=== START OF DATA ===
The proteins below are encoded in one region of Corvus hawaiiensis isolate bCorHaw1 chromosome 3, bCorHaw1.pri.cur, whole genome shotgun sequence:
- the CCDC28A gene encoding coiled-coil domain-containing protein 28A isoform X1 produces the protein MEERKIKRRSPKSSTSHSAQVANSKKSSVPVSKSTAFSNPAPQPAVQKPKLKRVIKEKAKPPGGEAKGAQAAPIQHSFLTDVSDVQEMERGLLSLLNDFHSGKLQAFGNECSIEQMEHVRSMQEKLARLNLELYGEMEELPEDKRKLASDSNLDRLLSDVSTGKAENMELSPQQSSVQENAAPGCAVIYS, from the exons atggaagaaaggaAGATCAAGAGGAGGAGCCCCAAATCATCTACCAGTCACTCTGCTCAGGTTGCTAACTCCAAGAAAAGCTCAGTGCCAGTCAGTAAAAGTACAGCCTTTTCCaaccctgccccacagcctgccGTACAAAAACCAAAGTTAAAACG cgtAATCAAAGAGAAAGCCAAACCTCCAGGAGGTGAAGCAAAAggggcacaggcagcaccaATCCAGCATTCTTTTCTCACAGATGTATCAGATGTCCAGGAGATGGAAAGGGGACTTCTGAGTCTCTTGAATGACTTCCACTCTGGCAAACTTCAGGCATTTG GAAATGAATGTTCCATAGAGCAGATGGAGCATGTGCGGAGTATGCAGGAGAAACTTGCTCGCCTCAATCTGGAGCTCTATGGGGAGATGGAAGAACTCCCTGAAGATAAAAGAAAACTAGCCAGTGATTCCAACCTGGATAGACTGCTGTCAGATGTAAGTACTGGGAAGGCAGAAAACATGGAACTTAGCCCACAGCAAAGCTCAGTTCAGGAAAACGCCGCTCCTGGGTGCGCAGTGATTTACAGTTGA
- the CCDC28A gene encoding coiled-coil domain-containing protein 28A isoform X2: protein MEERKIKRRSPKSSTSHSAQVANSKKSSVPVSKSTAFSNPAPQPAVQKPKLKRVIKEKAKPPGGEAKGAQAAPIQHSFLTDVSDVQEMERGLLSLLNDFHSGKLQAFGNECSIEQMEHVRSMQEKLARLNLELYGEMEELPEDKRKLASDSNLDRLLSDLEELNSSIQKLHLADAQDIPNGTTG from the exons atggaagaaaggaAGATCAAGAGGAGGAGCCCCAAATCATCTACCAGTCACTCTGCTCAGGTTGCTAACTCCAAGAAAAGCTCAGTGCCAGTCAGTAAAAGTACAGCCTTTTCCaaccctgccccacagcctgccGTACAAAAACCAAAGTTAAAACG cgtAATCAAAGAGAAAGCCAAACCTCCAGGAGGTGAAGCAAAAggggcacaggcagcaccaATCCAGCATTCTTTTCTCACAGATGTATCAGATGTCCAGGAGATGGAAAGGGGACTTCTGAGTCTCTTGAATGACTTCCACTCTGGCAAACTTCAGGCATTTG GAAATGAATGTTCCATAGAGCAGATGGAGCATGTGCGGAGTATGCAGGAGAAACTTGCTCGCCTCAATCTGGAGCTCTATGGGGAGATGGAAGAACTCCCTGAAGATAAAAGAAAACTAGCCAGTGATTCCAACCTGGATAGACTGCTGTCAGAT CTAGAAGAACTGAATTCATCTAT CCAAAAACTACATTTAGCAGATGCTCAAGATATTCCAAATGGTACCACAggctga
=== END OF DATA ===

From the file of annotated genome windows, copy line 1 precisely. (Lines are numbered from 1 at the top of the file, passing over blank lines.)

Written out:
The proteins below are encoded in one region of Corvus hawaiiensis isolate bCorHaw1 chromosome 3, bCorHaw1.pri.cur, whole genome shotgun sequence: